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October 9, 2011

Vermillion County has big plans for former Chemical Depot site

Newport — As autumn leaves fell to the ground about the Vermillion Rise Mega Park Saturday morning, officials predicted great things will spring to life there in coming months and years.

About 250 visitors gathered at the former Newport Chemical Depot headquarters building inside the 7,155-acre compound. Two tents fluttered in the slight breeze under an October sun as the Vermillion Rise Mega Park open house kicked off. 

The property and its buildings, now under local control after release by the U.S. Army, were noticeably vacant, something local organizers hope to change.

Jack Fenoglio, board president of the Newport Chemical Depot Reuse Authority, said “great things will rise up” at the location, explaining the mega park’s name “Vermillion Rise.”

Fenoglio’s group hopes the area can be developed in both the economic and natural senses, he said.

He said the quality-of-life aspect of a nature area can greatly improve industrial drawing power. 

Ecological developments in store for the site include a 2,194-acre “Indiana Bat Protection Zone” and an additional 1,705-acre nature zone.

Indiana Department of Natural Resources ecologist Thomas Swinford said after the open house that the hope is to re-create an area similar to what the first settlers would have seen.

“We have an unbelievable opportunity to put back together the pre-settlement conditions of Vermillion County,” he said, pointing out specifics on large map displays. The “awesome asset” this will create not only helps draw business to the area, but it sets the tone for future development. “This is part of your prairie heritage,” he said.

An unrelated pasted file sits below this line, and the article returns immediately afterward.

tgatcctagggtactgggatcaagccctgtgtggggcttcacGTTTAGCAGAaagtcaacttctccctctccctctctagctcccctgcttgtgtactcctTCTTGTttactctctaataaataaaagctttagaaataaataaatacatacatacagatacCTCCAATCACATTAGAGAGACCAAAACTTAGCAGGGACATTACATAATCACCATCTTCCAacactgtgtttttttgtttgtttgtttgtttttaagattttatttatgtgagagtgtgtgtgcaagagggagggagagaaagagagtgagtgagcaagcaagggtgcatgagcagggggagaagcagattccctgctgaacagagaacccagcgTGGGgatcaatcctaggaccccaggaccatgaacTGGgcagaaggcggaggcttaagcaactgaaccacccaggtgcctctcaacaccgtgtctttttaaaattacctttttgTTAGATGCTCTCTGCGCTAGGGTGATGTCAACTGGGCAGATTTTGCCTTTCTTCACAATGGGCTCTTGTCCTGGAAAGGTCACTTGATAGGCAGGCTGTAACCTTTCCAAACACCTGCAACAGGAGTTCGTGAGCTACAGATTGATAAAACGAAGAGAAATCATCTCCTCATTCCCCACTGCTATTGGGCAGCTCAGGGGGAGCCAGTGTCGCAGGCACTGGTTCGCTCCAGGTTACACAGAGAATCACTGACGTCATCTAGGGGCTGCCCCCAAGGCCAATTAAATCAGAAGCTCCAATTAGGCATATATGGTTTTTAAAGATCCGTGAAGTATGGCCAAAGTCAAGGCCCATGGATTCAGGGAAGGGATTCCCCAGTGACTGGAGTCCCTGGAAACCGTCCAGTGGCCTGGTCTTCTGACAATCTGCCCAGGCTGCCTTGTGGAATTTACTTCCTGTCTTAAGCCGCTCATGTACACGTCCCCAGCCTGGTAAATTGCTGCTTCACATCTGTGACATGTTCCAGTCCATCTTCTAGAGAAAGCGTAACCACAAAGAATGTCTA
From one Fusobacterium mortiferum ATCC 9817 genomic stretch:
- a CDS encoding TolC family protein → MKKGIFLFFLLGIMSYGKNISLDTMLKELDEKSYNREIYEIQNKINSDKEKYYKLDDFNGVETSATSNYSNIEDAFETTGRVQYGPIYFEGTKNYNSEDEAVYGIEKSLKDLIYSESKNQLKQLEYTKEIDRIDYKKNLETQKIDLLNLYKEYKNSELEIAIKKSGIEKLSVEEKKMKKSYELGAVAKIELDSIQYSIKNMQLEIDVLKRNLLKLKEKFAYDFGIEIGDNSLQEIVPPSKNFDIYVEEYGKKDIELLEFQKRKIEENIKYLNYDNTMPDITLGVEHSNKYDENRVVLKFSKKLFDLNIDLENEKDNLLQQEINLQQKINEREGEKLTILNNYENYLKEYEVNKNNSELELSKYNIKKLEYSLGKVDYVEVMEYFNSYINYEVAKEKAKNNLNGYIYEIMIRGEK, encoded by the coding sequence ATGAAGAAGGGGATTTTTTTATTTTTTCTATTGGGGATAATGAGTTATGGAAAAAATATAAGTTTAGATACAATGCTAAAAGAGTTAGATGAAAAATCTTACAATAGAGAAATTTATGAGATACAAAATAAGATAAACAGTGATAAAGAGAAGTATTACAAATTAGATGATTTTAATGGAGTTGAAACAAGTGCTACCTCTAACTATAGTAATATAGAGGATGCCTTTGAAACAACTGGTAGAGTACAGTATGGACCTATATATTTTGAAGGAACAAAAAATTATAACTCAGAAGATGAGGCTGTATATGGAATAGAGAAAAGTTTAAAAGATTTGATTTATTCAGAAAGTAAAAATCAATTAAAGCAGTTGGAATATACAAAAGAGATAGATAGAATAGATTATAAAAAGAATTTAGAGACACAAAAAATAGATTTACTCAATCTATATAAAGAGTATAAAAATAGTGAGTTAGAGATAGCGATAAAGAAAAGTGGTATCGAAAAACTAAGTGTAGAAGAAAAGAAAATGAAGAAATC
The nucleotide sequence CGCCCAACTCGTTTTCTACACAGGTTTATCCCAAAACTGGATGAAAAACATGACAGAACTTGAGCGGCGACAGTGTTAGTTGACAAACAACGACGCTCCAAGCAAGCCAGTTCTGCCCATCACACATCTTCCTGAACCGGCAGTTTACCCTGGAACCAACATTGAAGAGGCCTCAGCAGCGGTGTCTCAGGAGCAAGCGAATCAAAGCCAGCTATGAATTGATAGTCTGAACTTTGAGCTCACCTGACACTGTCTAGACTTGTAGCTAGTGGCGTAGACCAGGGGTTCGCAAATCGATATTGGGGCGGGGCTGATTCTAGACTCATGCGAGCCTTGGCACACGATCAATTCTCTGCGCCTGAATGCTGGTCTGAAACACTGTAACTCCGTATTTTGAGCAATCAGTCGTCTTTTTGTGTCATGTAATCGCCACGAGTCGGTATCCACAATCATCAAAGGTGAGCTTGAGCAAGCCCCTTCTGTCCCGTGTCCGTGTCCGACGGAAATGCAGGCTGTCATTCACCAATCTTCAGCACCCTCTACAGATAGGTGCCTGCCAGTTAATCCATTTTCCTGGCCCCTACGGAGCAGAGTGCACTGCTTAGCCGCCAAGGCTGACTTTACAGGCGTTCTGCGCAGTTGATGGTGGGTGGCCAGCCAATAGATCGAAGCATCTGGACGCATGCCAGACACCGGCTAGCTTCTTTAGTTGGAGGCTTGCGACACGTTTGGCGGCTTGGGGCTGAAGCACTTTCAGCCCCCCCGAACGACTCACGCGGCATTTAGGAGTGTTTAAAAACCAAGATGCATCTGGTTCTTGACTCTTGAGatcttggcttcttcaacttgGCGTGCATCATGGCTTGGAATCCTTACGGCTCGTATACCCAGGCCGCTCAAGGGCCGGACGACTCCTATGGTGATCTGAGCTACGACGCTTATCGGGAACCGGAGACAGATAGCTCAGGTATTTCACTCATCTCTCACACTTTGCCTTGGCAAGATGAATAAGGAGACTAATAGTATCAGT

The 1,705-acre swath will include the prairie installation contiguous to 1,100 acres of protected timberland.

John Davis, deputy director of the IDNR, was one of several speakers to credit the transfer process as relatively quick. 

“I believe this is record time,” he said of the 14-month process between official base closure and local acquisition. 

While the U.S. Army placed the depot on a closure list in 2005, its handover was stalled as toxic nerve gas once stored there had to be neutralized, he and others explained. Even with that lengthy neutralization process, most military base realignments take considerably longer, he said.

U.S. 8th District Congressman Larry Bucshon said the expedited process demonstrates what can happen when government and private sector agencies work together. In the big picture, the facility presents ample opportunity for job creation.

“Creating a place for high-paying jobs is exciting not just for Vermillion County, but the whole area,” he said. Job creation is America’s top priority at present, as unemployment remains amid a “sagging economy,” he added.

Bill Laubernds, executive director of the Newport Chemical Depot Reuse Authority, said the project’s success to date has been the result of selfless teamwork.

“The board has never once come and asked me to do something that would benefit them,” he said, adding that kind of attitude speeds the process along and motivates federal officials to act.

The property’s characteristics, while empty now, offer great promise in a number of fields, meaning a diversity of businesses can rise from what was once a “dominant” industry sector, he said.

Brian Boyce can be reached at 812-231-4253 or brian.boyce@tribstar.com.

 

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